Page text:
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Last updated: 4 Dec 2020

email-alert-api: 9. Sidekiq Lost Job Recovery

Date: 2020-12-02


We use Sidekiq to do background processing in Email Alert API. This includes critical tasks, such as generating and sending email. However, it's possible for these jobs to be lost:

  1. If the code to enqueue the job in Redis fails, either for transient reasons, or due to a bug.

  2. If a worker process quits ungracefully, while processing a job.

The second issue has occurred frequently due to workers being forcibly restarted when they consume too much memory. A memorable example was the loss of a Travel Advice content change, which was detected by the alert for travel advice emails, and lead to an incident. Conversely, we don't think the first issue occurs frequently.

To help support engineers cope with certain kinds of lost work, we had manual steps to recover it. We had this for the jobs to process content changes and messages. The manual steps involved checking the state of the database, as an indication of whether jobs might have been lost. However, it's possible checking the database will turn up false positives e.g. if the system is running slowly. Both workers would double check to prevent accidentally duplicating work.

Ideally these issues wouldn't exist in the first place. Previously we considered upgrading to Sidekiq Pro, which persists jobs in Redis while they are being processed. Using Sidekiq Pro would therefore prevent the second issue, but not the first, which is unrelated to Sidekiq. It's also worth noting that we previously had concerns about switching to Sidekiq Pro, thinking it would be hard to use in practice. Still, it's possible the benefits could outweigh the drawbacks.


We decided to implement a new worker to automatically recover all work associated with generating and sending email. This resolves both of the above issues with lost work, and codifies the previously manual recovery steps. Since there is little urgency around sending email, we decided to run the worker only infrequently (currently every half hour), for work that's over an hour old - we expect most work to have been processed within an hour.

An edge case for recovery is the initiation of the daily and weekly digest runs. If one of these scheduled jobs is lost before it can create a DigestRun record, our normal strategy of checking the database won't work. For this scenario, we decided to have a separate recovery strategy that's coupled to the schedule for the initiator jobs. The strategy involves looking back over the previous week to see if any DigestRun records are missing for that period.

We decided to pursue recovering lost work instead of acquiring Sidekiq Pro, which would help avoid the loss in the first place. We had the impression that the process to pay for, acquire and integrate Sidekiq Pro into Email Alert API would take longer to complete than implementing our own solution.




Potential for duplicate work

As mentioned in the context, it's possible we may recover work that still exists in the system. For example, a job that's over an hour old may simply be delayed due to an unusually high backlog in its Sidekiq queue. Although we could check the state of Sidekiq as part of finding lost work, it's still possible to have race conditions where we falsely requeue work that's not lost. To cope with this, we modified each worker so that it's idempotent.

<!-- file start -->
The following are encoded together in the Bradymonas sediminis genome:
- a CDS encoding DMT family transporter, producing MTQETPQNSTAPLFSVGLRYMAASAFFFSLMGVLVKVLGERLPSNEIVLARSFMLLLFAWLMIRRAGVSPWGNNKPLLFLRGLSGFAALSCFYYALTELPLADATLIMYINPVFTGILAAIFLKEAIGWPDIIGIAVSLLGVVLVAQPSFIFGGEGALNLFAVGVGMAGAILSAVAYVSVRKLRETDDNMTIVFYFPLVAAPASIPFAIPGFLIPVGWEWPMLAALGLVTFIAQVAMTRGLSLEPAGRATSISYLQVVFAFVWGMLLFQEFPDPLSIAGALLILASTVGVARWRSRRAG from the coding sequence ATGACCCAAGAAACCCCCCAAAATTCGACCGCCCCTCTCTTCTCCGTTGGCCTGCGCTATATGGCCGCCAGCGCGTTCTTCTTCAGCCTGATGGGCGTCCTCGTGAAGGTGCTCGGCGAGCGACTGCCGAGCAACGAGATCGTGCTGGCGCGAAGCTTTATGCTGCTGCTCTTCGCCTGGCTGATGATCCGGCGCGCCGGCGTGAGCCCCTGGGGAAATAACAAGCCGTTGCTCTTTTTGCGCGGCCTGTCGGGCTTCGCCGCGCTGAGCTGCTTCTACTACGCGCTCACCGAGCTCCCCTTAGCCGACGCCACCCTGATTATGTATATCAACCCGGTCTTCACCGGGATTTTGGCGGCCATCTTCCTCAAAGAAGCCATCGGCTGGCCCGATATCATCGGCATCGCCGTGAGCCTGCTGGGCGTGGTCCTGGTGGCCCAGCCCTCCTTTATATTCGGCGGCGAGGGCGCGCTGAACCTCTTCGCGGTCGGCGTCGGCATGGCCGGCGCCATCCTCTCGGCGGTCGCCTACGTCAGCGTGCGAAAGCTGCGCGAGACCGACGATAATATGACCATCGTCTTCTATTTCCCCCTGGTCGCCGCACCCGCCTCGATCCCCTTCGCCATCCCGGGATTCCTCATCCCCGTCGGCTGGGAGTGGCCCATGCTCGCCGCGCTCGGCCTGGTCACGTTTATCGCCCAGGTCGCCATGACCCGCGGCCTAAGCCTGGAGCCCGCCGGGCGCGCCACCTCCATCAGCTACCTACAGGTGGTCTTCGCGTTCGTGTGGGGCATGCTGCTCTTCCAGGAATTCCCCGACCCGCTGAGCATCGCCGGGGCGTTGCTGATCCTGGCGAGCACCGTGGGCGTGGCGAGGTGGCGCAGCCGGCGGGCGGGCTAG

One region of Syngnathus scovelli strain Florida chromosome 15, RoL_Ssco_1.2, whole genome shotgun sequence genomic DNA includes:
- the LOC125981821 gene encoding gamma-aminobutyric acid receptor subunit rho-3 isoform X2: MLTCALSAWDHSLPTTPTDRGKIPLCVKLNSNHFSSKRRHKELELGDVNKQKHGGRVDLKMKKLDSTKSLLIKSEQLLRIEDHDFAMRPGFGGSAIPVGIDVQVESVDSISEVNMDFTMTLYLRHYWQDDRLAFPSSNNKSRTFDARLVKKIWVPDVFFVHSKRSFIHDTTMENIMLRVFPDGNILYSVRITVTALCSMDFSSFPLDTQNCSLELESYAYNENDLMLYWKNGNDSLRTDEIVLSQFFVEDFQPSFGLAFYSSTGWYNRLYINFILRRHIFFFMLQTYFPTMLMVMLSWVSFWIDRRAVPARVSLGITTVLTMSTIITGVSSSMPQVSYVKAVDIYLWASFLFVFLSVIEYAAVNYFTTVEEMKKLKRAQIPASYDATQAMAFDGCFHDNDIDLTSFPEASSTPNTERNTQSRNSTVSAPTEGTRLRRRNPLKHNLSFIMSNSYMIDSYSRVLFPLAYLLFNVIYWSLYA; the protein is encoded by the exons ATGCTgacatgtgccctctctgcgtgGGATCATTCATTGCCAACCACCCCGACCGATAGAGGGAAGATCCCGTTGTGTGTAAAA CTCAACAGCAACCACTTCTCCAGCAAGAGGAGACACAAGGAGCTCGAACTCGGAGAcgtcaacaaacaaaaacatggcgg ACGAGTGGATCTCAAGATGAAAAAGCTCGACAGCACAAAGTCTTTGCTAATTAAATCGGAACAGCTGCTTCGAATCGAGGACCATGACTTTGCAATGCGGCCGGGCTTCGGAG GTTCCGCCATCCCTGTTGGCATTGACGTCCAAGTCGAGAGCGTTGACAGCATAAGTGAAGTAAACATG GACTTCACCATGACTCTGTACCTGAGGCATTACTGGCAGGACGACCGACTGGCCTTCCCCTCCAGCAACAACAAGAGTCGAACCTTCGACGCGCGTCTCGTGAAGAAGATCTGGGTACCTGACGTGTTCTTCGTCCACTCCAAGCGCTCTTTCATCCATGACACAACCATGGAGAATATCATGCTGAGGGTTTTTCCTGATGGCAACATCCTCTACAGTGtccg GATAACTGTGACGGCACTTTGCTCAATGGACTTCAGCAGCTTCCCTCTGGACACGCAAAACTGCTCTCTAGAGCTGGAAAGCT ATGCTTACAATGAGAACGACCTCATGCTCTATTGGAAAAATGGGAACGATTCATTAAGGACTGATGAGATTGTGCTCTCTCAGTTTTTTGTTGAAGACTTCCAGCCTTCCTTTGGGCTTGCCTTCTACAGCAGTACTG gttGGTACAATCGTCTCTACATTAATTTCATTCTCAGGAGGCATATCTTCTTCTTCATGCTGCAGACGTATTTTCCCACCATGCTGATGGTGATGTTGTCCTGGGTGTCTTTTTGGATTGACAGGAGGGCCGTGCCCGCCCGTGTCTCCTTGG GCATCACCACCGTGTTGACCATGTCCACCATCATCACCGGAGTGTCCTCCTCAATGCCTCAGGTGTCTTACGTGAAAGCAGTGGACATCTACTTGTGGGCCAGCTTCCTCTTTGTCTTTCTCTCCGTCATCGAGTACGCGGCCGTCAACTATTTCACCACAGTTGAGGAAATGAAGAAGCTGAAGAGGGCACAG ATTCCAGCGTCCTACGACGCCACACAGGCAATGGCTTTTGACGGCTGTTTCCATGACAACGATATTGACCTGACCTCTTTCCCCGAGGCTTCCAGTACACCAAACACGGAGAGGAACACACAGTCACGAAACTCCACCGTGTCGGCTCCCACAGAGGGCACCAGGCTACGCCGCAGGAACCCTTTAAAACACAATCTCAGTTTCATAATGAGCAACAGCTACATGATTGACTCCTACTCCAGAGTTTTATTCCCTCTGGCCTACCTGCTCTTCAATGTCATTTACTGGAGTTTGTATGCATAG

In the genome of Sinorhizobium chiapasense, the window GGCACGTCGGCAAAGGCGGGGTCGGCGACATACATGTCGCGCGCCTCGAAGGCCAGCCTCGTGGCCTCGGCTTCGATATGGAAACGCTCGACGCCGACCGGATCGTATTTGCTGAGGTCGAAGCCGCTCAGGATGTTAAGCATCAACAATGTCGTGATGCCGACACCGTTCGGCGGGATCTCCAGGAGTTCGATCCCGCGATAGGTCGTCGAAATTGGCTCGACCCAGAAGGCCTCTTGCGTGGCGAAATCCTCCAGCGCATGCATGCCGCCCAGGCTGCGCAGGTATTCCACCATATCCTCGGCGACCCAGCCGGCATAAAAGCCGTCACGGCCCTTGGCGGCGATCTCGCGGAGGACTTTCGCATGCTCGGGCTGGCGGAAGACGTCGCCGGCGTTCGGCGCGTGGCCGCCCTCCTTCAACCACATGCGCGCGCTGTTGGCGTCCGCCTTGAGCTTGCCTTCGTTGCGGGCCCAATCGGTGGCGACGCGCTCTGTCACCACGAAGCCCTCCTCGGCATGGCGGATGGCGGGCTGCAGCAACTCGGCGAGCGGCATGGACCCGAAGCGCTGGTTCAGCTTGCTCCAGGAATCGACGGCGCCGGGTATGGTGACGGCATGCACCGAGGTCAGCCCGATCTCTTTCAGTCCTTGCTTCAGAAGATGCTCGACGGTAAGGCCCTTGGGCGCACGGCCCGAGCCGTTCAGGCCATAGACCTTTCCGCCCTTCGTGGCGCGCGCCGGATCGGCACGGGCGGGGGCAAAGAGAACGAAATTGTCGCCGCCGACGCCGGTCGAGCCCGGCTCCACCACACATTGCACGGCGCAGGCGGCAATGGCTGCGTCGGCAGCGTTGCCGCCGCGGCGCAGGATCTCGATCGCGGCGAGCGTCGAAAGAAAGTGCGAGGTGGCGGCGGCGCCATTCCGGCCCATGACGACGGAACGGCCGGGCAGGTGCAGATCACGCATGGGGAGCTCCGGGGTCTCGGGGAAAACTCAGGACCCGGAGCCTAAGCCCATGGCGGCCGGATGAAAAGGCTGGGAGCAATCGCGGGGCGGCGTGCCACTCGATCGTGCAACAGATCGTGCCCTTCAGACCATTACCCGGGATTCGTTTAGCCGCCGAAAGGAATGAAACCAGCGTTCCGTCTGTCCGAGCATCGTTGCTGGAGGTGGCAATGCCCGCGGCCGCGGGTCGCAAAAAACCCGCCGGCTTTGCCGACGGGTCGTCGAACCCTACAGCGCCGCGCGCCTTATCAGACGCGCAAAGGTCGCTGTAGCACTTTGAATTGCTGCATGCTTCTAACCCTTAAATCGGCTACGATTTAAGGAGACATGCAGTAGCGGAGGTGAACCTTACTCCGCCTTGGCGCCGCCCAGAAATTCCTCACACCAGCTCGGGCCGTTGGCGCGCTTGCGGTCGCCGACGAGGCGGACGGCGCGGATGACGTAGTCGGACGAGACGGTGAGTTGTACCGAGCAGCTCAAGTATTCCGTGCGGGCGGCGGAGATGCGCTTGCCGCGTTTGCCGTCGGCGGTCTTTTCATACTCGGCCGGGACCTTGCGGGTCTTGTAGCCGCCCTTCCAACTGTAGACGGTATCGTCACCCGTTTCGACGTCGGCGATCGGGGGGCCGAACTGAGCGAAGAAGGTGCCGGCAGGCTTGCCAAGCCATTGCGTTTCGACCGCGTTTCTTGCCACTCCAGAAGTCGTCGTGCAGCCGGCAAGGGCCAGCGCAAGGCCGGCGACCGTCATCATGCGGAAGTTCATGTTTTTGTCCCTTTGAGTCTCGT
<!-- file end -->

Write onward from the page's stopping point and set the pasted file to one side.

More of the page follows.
Each worker will double check if it has previously completed. However, this could still be a false positive if duplicate jobs end up running concurrently. We had two approaches to cope with this:

  • For slow jobs, like processing a content change, we used non-blocking advisory locks. This means any in-progress work that's been incorrectly recovered will be processed quickly as a no-op.

  • For fast, high volume jobs, like sending an email, we used a blocking, row-level lock inside a transaction. Using a row-level lock is faster because the lock is part of the SELECT (... FOR UPDATE) statement we already execute to fetch the Email record. This is better for the common case, where there is no duplicate work. Even if duplicate work exists, it will only occupy a worker for a short time, until the original job completes and the lock is released.

While making jobs idempotent means the system will behave correctly in the long term, in the short term it's still possible for the recovery to generate an alarming amount of "no-op" work on a queue e.g. if the system is running slowly. This is a particular concern for jobs to send email, where the queue latency can exceed one hour, with many thousands of fresh jobs in the queue. We used SidekiqUniqueJobs to prevent a snowball effect in this scenario.

Competing with Sidekiq retries

In creating the recovery worker we realised it would be in competition with the retries we have setup for jobs (or by default). Sidekiq retries are faster than recovery, so it makes sense to continue using them.

However, the recovery worker could still generate a relatively large backlog of retrying work, if a job is perpetually failing due to a bug. We have tried to mitigate this by limiting the number of retries for each job, but we could also consider using the unique jobs approach for emails if this isn't enough. In the long term, we also plan to improve the alerts for the system, so that we can intervene in good time if work appears to be perpetually failing.

Delay in processing lost work

In the worst case, it could take up to 1.5 hours to recover a piece of lost work. This is something we could tune if necessary e.g. for transactional emails, which should be sent within 15 minutes. We plan to consider this as part of our work on improving the alerts for the system. We also plan to reconsider using Sidekiq Pro as a more lightweight solution to speedy recovery, with the recovery worker as a fallback.